Palubicki v. State of Minnesota et al

Filing 5

REPORT AND RECOMMENDATION recommending that Respondent State of Vermont's 4 MOTION to Dismiss or MOTION to Change Venue be granted and Petitioner's 3 PETITION for Writ of Habeas Corpus be denied. It is further recommended that the Court refrain from issuing a certificate of appealability and from ordering an evidentiary hearing. ORDERED: Respondent State of Vermont's 4 MOTION for Extension of Time to File Answer is GRANTED, and if necessary, the time for filing an Answer to 3 Petition is enlarged to 30 days after the Court's ruling on this Report and Recommendation. Objections to R&R due by 1/6/2017. Signed by Judge John M. Conroy on 12/19/2016. (hbc)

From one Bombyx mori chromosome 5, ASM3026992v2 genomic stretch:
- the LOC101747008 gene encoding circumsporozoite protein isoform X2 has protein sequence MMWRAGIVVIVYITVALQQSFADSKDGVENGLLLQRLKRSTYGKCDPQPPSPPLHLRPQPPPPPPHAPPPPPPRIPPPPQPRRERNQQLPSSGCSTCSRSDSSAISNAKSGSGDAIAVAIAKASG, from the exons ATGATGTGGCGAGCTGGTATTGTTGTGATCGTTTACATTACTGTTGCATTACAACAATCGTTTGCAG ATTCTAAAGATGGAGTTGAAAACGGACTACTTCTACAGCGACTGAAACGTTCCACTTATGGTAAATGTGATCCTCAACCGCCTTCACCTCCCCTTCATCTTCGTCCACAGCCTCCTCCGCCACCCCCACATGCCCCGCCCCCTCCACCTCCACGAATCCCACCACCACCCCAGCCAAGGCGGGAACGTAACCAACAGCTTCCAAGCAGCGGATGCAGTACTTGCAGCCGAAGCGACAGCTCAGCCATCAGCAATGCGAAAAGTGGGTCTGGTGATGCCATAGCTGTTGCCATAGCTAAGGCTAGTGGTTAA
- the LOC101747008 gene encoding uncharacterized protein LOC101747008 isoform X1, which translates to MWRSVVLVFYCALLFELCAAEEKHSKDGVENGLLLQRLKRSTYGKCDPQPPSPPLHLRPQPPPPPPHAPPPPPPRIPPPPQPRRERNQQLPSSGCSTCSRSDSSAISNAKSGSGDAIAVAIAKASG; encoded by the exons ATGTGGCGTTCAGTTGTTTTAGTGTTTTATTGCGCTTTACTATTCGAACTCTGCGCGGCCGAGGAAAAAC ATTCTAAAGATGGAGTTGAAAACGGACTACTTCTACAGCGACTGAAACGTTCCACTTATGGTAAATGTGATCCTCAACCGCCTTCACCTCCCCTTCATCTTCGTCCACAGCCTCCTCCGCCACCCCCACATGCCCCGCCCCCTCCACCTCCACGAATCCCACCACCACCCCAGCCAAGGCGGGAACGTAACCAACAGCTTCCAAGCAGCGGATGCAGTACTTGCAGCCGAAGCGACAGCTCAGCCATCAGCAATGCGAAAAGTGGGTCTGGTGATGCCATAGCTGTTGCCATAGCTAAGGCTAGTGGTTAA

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UNITED STATES DISTRICT COURT FOR THE DISTRICT OF VERMONT Anthony John Palubicki, Petitioner, v. Civil Action No. 1:16-cv-250-jgm-jmc State of Minnesota and State of Vermont, Respondents. REPORT AND RECOMMENDATION (Doc. 4) Petitioner Anthony John Palubicki, proceeding pro se, has filed a Petition under 28 U.S.C. § 2254 for a Writ of Habeas Corpus to vacate his State of Minnesota conviction for first-degree murder in violation of Minn. Stat. § 609.185(a)(1) (2006). (Doc. 3 at 64.) Following a jury trial, Palubicki was sentenced to life in prison. State v. Palubicki (Palubicki I), 700 N.W.2d 476, 480 (Minn. 2005). He is now in the custody of the Vermont Department of Corrections (DOC) via a prisoner exchange pursuant to the Interstate Corrections Compact (ICC), Vt. Stat. Ann. tit. 28 §§ 1601–21 (1969). In re Palubicki, No. 2015–127, 2015 WL 4771550, at *1 (Vt. Aug. 12, 2015). In his Petition, Palubicki contends that the Court should “vacate [his] illegal conviction and dismiss it with prejudice.” (Doc. 3 at 64.) Presently pending before the Court is a Motion filed by Respondent State of Vermont to either transfer Palubicki’s Petition to the United States District Court for the District of Minnesota where venue and jurisdiction are proper (Doc. 4 at 6–8) or, in the alternative, dismiss Palubicki’s Petition for failure to first seek permission to file from the United States Court of Appeals for the Eighth Circuit pursuant to the requirements of 28 U.S.C. § 2244(b)(3)(A), applicable to second or successive § 2254 petitions (id. at 5–6). The Respondent State of Vermont has also moved for an enlargement of time in which to file an Answer to the Petition. For the following reasons, I recommend that the Motion for Change of Venue be GRANTED or, in the alternative, the Motion to Dismiss be GRANTED. Background In 2005, a jury in Hubbard County, Minnesota, convicted Palubicki of “one count of first-degree premeditated murder in violation of Minn. Stat. § 609.185(a)(1) (2004) and two counts of first-degree felony murder in violation of Minn. Stat. § 609.185(a)(3) (2004)” for his involvement in the January 25, 2003 murder of 90-year-old Lorentz Olson. Palubicki I, 700 N.W.2d at 480. The evidence revealed that Palubicki killed Olson by bludgeoning him in the head with a hammer while Palubicki and his coconspirator, Scott Fix, attempted to rob Olson’s home. Id. at 480–81. For Palubicki’s role in Olson’s murder, “[t]he trial court entered separate adjudications and life sentences for all three counts.” Id. at 482. Palubicki appealed his conviction to the Minnesota Supreme Court, “citing numerous procedural, evidentiary, and sentencing errors.” State 2 v. Palubicki (Palubicki II), 727 N.W.2d 662, 664 (Minn. 2007). The Court dismissed all but one of these claims, holding that “the trial court erred when it entered separate adjudications and sentences for each of Palubicki’s first-degree murder convictions.” Palubicki I, 700 N.W.2d at 491. It remanded the case to the trial court for “readjudication and sentencing.” Id. Following the Minnesota Supreme Court’s decision, but before the Minnesota trial court heard Palubicki’s case on remand, Palubicki filed a petition pursuant to 28 U.S.C. § 2254 with the United States District Court for the District of Minnesota. (Doc. 4-2 at 1.) Palubicki claimed that the Minnesota Supreme Court erred in affirming the trial court’s decision to exclude evidence of misconduct of two trial witnesses, Fix and Palubicki’s wife, Joy Cantrell. (Id. at 2.) Palubicki sought to introduce evidence of the robbery of a local gas station, which he alleged was committed by Cantrell and Fix. (Id.) The Court considered dismissing Palubicki’s Petition for failure to exhaust all state court avenues of relief prior to filing, but it ultimately dismissed his claim on the merits. (Id. at 3–6.) The court concluded that the trial court and the Minnesota Supreme Court were not unreasonable in excluding the evidence. (Id. at 4–6.) On remand from the Minnesota Supreme Court’s 2005 decision, the state trial court “entered a life sentence on Palubicki’s first-degree premeditated murder conviction and vacated the [two] first-degree felony murder sentences.” Palubicki II, 727 N.W.2d at 664. Palubicki was ordered to pay restitution to the Minnesota Crime Victims Reparations Board for the cost of both cleaning the murder scene and Olson’s funeral, and, to Olson’s two adult children, the costs they incurred as a result of attending 3 Palubicki’s trial. Id. at 664–65. Palubicki appealed, claiming the trial court erred in calculating restitution and by “fail[ing] to vacate two of his three convictions.” Id. at 665. The Minnesota Supreme Court held that the trial court did not err in calculating the amount Palubicki owed in restitution, id. at 665–68, but that it did err when it failed to simultaneously vacate Palubicki’s two first-degree felony murder convictions when it vacated the sentences for those convictions, id. at 668. Finally, “in the interest of judicial economy,” the Court vacated Palubicki’s two first-degree felony murder convictions. Id. In dismissing these convictions, the Minnesota Supreme Court noted “that if Palubicki’s first-degree murder conviction is later vacated for any reason, the district court may then enter a first-degree felony murder judgment against Palubicki.” Id. Palubicki was eventually transferred to the DOC from the State of Minnesota pursuant to the ICC. In re Palubicki, 2015 WL 4771550, at *1. He then filed a petition for postconviction relief in Vermont Superior Court challenging his Minnesota conviction. Id. The Superior Court “dismissed [Palubicki’s] petition for lack of subject[]matter jurisdiction,” because a court may only provide postconviction relief in “the county where the sentence was imposed,” and Palubicki’s sentence was imposed in Minnesota. Id. (quoting Vt. Stat. Ann. tit. 13 § 7131 (1973)) (citing Minn. Stat. Ann. § 590.01 (2005)). Palubicki then appealed the Superior Court’s decision to the Vermont Supreme Court, which affirmed the lower court’s dismissal. Id. The Vermont Supreme Court found the dismissal of the petition was warranted because, under the ICC, “out-ofstate inmates are at all times subject to the jurisdiction of the sending state regarding 4 transfer, release, and other matters concerning their conviction or original sentence.” Id. (citing Vt. Stat. Ann. tit. 28 § 1604(c), (e) (1969)). Just over a year after the Vermont Supreme Court affirmed the Superior Court’s dismissal of Palubicki’s petition for postconviction relief, Palubicki filed the instant § 2254 Petition with this Court. (Doc. 3.) In the 401-page Petition, Palubicki again attacks his original conviction on a number of different grounds, many of which are unclear. (Id.) The State of Vermont has responded, requesting that this Court either transfer the case to the United States District Court for the District of Minnesota or, in the alternative, dismiss Palubicki’s Petition “for failure to seek permission in the Court of Appeals to file a successive petition.” (Doc. 4 at 2.) Discussion I. Whether the Court Should Transfer Palubicki’s § 2254 Petition to the United States District Court for the District of Minnesota A district court may transfer a civil case1 to a different venue “[f]or the convenience of parties and witnesses,” or “in the interest of justice.” 28 U.S.C. § 1404(a) (2011). The court’s ability to transfer venue, however, extends only to transferring the case to a venue “where it might have been brought.” Id. A case “might have been brought” in any district where the court had subject-matter jurisdiction, where the court had personal jurisdiction, and where venue was proper. See Smart v. Goord, 21 F. Supp. 2d 309, 313 (S.D.N.Y. 1998). Therefore, the instant case may be transferred to the                                                              1 District courts may transfer habeas corpus proceedings to a different venue pursuant to § 1404(a), because “[h]abeas corpus cases are civil in nature and are embraced by the term ‘any civil action.’” Smart, 21 F. Supp. 2d at 313 (quoting United States ex rel. Meadows v. State of New York, 426 F.2d 1176, 1183 n.9 (2d Cir. 1970)). 5 District of Minnesota if it “might have been brought” in that district originally and the Court deems such transfer in the best interest of the litigation for reasons of convenience and fairness. A. Subject-Matter Jurisdiction Federal district courts may exercise habeas jurisdiction over “a person in custody pursuant to the judgment of a State court” when the petitioner alleges that “he is in custody in violation of the Constitution or laws or treaties of the United States.” 28 U.S.C. § 2254(a) (1996). The District of Minnesota possesses subject-matter jurisdiction over Palubicki’s claim, because Palubicki is currently incarcerated pursuant to his conviction and sentence under Minnesota state law, by Minnesota courts, and appears to allege some violation of his constitutional rights. (Doc. 3 at 39.) B. Personal Jurisdiction A prisoner may file his § 2254 petition in “any court with jurisdiction over the prisoner or h[is] custodian.” Smart, 21 F. Supp. 2d at 314. This is because “[t]he writ of habeas corpus does not act upon the prisoner who seeks relief, but upon the person who holds him in what is alleged to be unlawful custody.” Braden v. 30th Judicial Circuit Court of Kentucky, 410 U.S. 484, 494–95 (1973). A district court can properly hear a habeas petition, therefore, “[s]o long as the custodian can be reached by service of process.” Id. at 495; see also Wang v. Reno, 862 F. Supp. 801, 812 (E.D.N.Y. 1994) (“[T]his Court has jurisdiction over this matter if personal service can be effected upon the petitioner’s custodian.”). 6 Normally, “[a]bsent other considerations, the custodian should be considered to be the person who has day to day control over the petitioner and who can actually ‘produce the body.’” Id. (citing Ex Parte Endo, 323 U.S. 283, 306 (1944)). However, under certain circumstances, the “true custodian” can be someone other than the person who exercises day-to-day control over the petitioner. Smart, 21 F. Supp. 2d at 314. For example, “a petitioner held in one State [may] attack a detainer lodged against him by another State,” because “the State holding the prisoner in immediate confinement acts as agent for the demanding State, and the custodian State is presumably indifferent to the resolution of the prisoner’s attack on the detainer.” Braden, 410 U.S. at 498–99 (footnote omitted). Palubicki is being held in the custody and control of the DOC for the benefit of the State of Minnesota, where he was charged, convicted, and sentenced. In re Palubicki, 2015 WL 4771550, at *1. In Smart v. Goord, Pamela Smart was transferred from New Hampshire, where she was tried, convicted, and sentenced, to New York, pursuant to the ICC, Smart, 21 F. Supp. 2d at 313, “[b]ecause New Hampshire lack[ed] adequate facilities to house a female inmate for a life term,” id. at 312. Vermont, like New York in Smart, “acts solely as [Minnesota’s] agent in incarcerating” Palubicki. Id. at 314; see also Vt. Stat. Ann. tit. 28 § 1604(a). Also like New York in Smart, Vermont’s “authority is contingent on that of [Minnesota], which may change [Palubicki’s] place of incarceration at any time.” Id. Such actual control over Palubicki supports a finding that his “true custodian” is the State of Minnesota. See Robinson v. Atkinson, No. 03 Civ.5176 DAB DF, 2004 WL 7 1798129, at *4 (S.D.N.Y. Aug. 5, 2004) (“In the context of interstate transfers [of prisoners], the sending state remains the custodian of the petitioner, while the receiving state merely acts as an agent for the sending state.”). The District of Minnesota, therefore, has sufficient personal jurisdiction over the State of Minnesota to entertain Palubicki’s Petition. C. Proper Venue Venue is proper when a habeas petition is filed in (1) a judicial district in which any defendant resides, if all defendants are residents of the State in which the district is located; (2) a judicial district in which a substantial part of the events or omissions giving rise to the claim occurred . . . ; or (3) if there is no district in which an action may otherwise be brought as provided in this section, any judicial district in which any defendant is subject to the court’s personal jurisdiction with respect to such action. 28 U.S.C. § 1391(b) (2011). Venue is proper in the District of Minnesota, because the events giving rise to Palubicki’s claims occurred there. Id. at (b)(2). D. Whether Transfer is in the Best Interest of the Litigation The decision to transfer a case to a different venue rests within the discretion of the district court. In re Cuyahoga Equip. Corp., 980 F.2d 110, 117 (2d Cir. 1992) (citing Stewart Org., Inc. v. Ricoh Corp., 487 U.S. 22, 29 (1988)). The decision is made on a case-by-case basis, and the court considers what is convenient and fair. Id. Courts may consider the following eight factors when weighing whether a transfer is warranted: (1) the plaintiff’s choice of forum, (2) the locus of the operative facts, (3) the convenience and relative means of the parties, (4) the convenience of witnesses, (5) the availability of process to compel the attendance of 8 witnesses, (6) the location of physical evidence, including documents, (7) the relative familiarity of the courts with the applicable law, and (8) the interests of justice, including the interest of trial efficiency. Smart, 21 F. Supp. 2d at 315. The moving party, in this case the State of Vermont, has “[t]he burden of demonstrating the desirability of transfer . . . ,” however, “a court should not disturb a plaintiff’s choice of forum ‘unless the defendants make a clear and convincing showing that the balance of convenience favors defendants’ choice.’” Linzer v. EMI Blackwood Music, Inc., 904 F. Supp. 207, 216 (S.D.N.Y. 1995) (quoting Hubbell Inc. v. Pass & Seymour, Inc., 883 F. Supp. 955, 962 (S.D.N.Y. 1995)). Ultimately, to warrant transfer, “[t]he defendant moving for a transfer must . . . demonstrate ‘that transfer is in the best interests of the litigation.’” Id. (quoting Eskofot A/S v. E.I. du Pont de Nemours & Co., 872 F. Supp. 81, 95 (S.D.N.Y. 1995)). 1. Palubicki’s Choice of Forum Generally, a court should not disturb a petitioner’s choice of venue “unless other factors weigh strongly in favor of transfer.” Smart, 21 F. Supp. 2d at 315 (citing In re Warrick, 70 F.3d 736, 741 (2d Cir. 1995)). This factor is deserving of less weight, “[h]owever, when a plaintiff’s chosen forum has no connection to the events which give rise to the claim for relief.” In re Eastern Dist. Repetitive Stress Injury Litig., 850 F. Supp. 188, 194 (E.D.N.Y. 1994). In this case, Palubicki’s claims for relief relate directly to his original criminal trial in Minnesota and have no relation to the District of Vermont. See Smart, 21 F. Supp. 2d at 315. Therefore, in balancing considerations of convenience and fairness, this factor is deserving of only minimal weight. 9 2. Locus of Operative Facts Similar to the petitioner’s choice of forum, “[t]he location of the operative facts is traditionally an important factor to be considered in deciding where a case should be tried.” 800-Flowers, Inc. v. Intercontinental Florist, Inc., 860 F. Supp. 128, 134 (S.D.N.Y. 1994). Courts are more likely to disturb a petitioner’s choice of forum “where the case’s operative facts have little connection with the chosen forum.” Id. As discussed above, the operative facts of Palubicki’s claims all relate to his trial in Minnesota. These facts have not little, but no relation to the District of Vermont. Therefore, this factor weighs in favor of transfer. 3. Convenience of Parties The parties to this case are Palubicki, the District of Minnesota, and the District of Vermont. The fact that Palubicki is incarcerated in the District of Vermont might weigh against transfer, because his presence could be needed in the relevant venue. However, the weight of this factor is undercut by the language of the ICC and the procedural posture of Palubicki’s Petition. The ICC states that “[i]nmates confined in an institution pursuant to the terms of this compact shall at all times be subject to the jurisdiction of the sending state and may at any time be removed therefrom for transfer to a prison or other institution within the sending state.” Vt. Stat. Ann. tit. 28 § 1604(c). Therefore, if Palubicki’s physical presence is required in Minnesota, custody of Palubicki may be transferred back to Minnesota. However, as discussed in Section II below, the likelihood that Palubicki’s presence will be required in Minnesota is low, because he failed to seek 10 proper authorization from “the appropriate court of appeals” prior to filing this second Petition. See 28 U.S.C. § 2244(b)(3)(A). This factor, therefore, does not discourage transfer. 4. Convenience of Witnesses When determining the proper venue “[t]he convenience of witnesses is an important consideration.” Smart, 21 F. Supp. 2d at 316 (citing In re Eastern Dist. Repetitive Stress Injury Litig., 850 F. Supp. at 194; Hernandez v. Graebel Van Lines, 761 F. Supp. 983, 990 (E.D.N.Y. 1991)). In this case, this factor weighs strongly in favor of transfer, because it is likely that all witnesses are in the District of Minnesota. (Doc. 4 at 7–8). 5. Ability to Compel Attendance of Witnesses A court’s ability to compel witnesses is governed by Fed. R. Civ. P. 45. A court may, through the issuance of a subpoena, “command a person to attend a trial, hearing, or deposition . . . ,” if that “person resides, is employed, or regularly transacts business in person” within 100 miles of the issuing court. Fed. R. Civ. P. 45(c)(1)(A). This Court may not, therefore, issue a subpoena compelling witnesses to appear before it, because Minnesota is more than 100 miles away from this Court’s location in Burlington, Vermont. This factor weighs heavily in favor of transfer. 6. Location of Evidence All of the evidence in this case is located within the District of Minnesota. While “the ‘comparatively low cost of transporting documents’ makes their location a less 11 pressing factor in deciding a venue motion,” than some of the other factors, it still weighs in favor of transfer. Smart, 21 F. Supp. 2d at 317 (quoting Pennwalt Corp. v. Purex Indus., Inc., 659 F. Supp. 287, 290 (D. Del. 1986)). 7. Familiarity with Governing Law A petitioner, through a § 2254 petition, may challenge his “custody pursuant to the judgment of a State court only on the ground that he is in custody in violation of the Constitution or laws or treaties of the United States.” 28 U.S.C. § 2254(a); see Smart, 21 F. Supp. 2d at 317 (stating that federal courts entertaining § 2254 petitions “are limited to redressing violations of federal law”). The District of Minnesota is likely to possess greater familiarity with Minnesota criminal procedure, which would be helpful to determining the validity of Palubicki’s claims. See Smart, 21 F. Supp. 2d at 317. This factor, therefore, supports transfer. 8. Interest of Justice Palubicki and the State of Vermont do not discuss whether transfer is in the interest of justice. However, it is clear that the citizens of Minnesota have an interest in cases being determined in public forums that are convenient to them. The District of Vermont is not a convenient forum for citizens of Minnesota. With respect to this case, the record reflects that the two adult children of the man Palubicki killed, Olson, attended past proceedings. See Palubicki II, 727 N.W.2d at 664–65. Olson’s children may have a continued interest in attending proceedings regarding Palubicki. Accordingly, this factor supports transfer. 12 When all of these factors are taken into consideration, it is clear that this Court may transfer Palubicki’s Petition to the District of Minnesota. Not only is this transfer permissible, but it is also preferable, because “a federal habeas corpus claim is better heard in the state where the petitioner was convicted.” Smart, 21 F. Supp. 2d at 318. I therefore recommend that this Court transfer Palubicki’s Petition to the District of Minnesota. II. Whether the Court Should Dismiss Palubicki’s § 2254 Petition Because Palubicki Failed to Obtain Permission from the Circuit Court to File the Petition When a previous § 2254 petition has been decided on the merits, petitioners must submit second or successive petitions to “the appropriate court of appeals for an order authorizing the district court to consider the application.” 28 U.S.C. § 2244(b)(3)(A). “If a petitioner fails to obtain circuit approval prior to filing a second or successive petition, the district court is without jurisdiction to consider the petition and must dismiss it.” Wool v. Pallito, Civil Action No. 5:15–cv–208–gwc–jmc, 2015 WL 7820963, at *2 (D. Vt. Sept. 29, 2015) (citing Burton v. Stewart, 549 U.S. 147, 153 (2007)). However, “[t]he rule in this circuit, in the interest of judicial efficiency, is if a district court determines that a petition is second or successive, that court is to transfer the petition to the circuit court.” Id. (citing Torres v. Senkowski, 316 F.3d 147, 151 (2d Cir. 2003)). Palubicki has already brought one § 2254 Petition in the District of Minnesota, which was decided on the merits. (See Doc. 4-2 at 3–6.) The United States Court of Appeals for the Eighth Circuit is “the appropriate court of appeals” for Palubicki to seek 13 an order authorizing him to bring his second § 2254 petition in district court. Palubicki did not seek approval from the Eighth Circuit prior to filing his Petition with this Court. This Court, therefore, is without jurisdiction to hear Palubicki’s Petition. Typically, in such a situation, the appropriate action for this Court would be to transfer a petition to the United States Court of Appeals for the Second Circuit. The Second Circuit, however, is not “the appropriate court of appeals,” and this Court does not possess the authority to transfer the case to the Eighth Circuit. Therefore, I recommend that this Court transfer Palubicki’s Petition to the District of Minnesota, where that court can decide in its discretion to either dismiss Palubicki’s Petition or transfer it to the Eighth Circuit. If this Court determines that transfer is not warranted, then I recommend, in the alternative, that this Court dismiss Palubicki’s Petition for lack of jurisdiction. Conclusion Based on the foregoing, I recommend that the Court either GRANT the State of Vermont’s Motion to Transfer (Doc. 4 at 6–8) or, in the alternative, GRANT the State of Vermont’s Motion to Dismiss (id. at 5–6) and DENY Palubicki’s § 2254 Petition (Doc. 3). Respondent State of Vermont’s Motion for an enlargement of time is GRANTED, and, if necessary, the time for filing an Answer to the Petition by the State of Vermont is enlarged to 30 days after the Court’s ruling on this Report and Recommendation. I further recommend that the Court refrain from issuing a certificate of appealability and from ordering an evidentiary hearing, because this Court is without jurisdiction to do either. 14 Dated at Burlington, in the District of Vermont, this 19th of December, 2016.   . /s/ John M. Conroy John M. Conroy United States Magistrate Judge   Any party may object to this Report and Recommendation within 14 days after service thereof, by filing with the Clerk of the Court and serving on the Magistrate Judge and all parties, written objections which shall specifically identify those portions of the Report and Recommendation to which objection is made and the basis for such objections. See 28 U.S.C. § 636(b)(1); Fed. R. Civ. P. 6(a), 6(d), 72(b)(2); L.R. 72(c). Failure to timely file such objections “operates as a waiver of any further judicial review of the magistrate’s decision.” Small v. Sec’y of Health & Human Servs., 892 F.2d 15, 16 (2d Cir. 1989). 15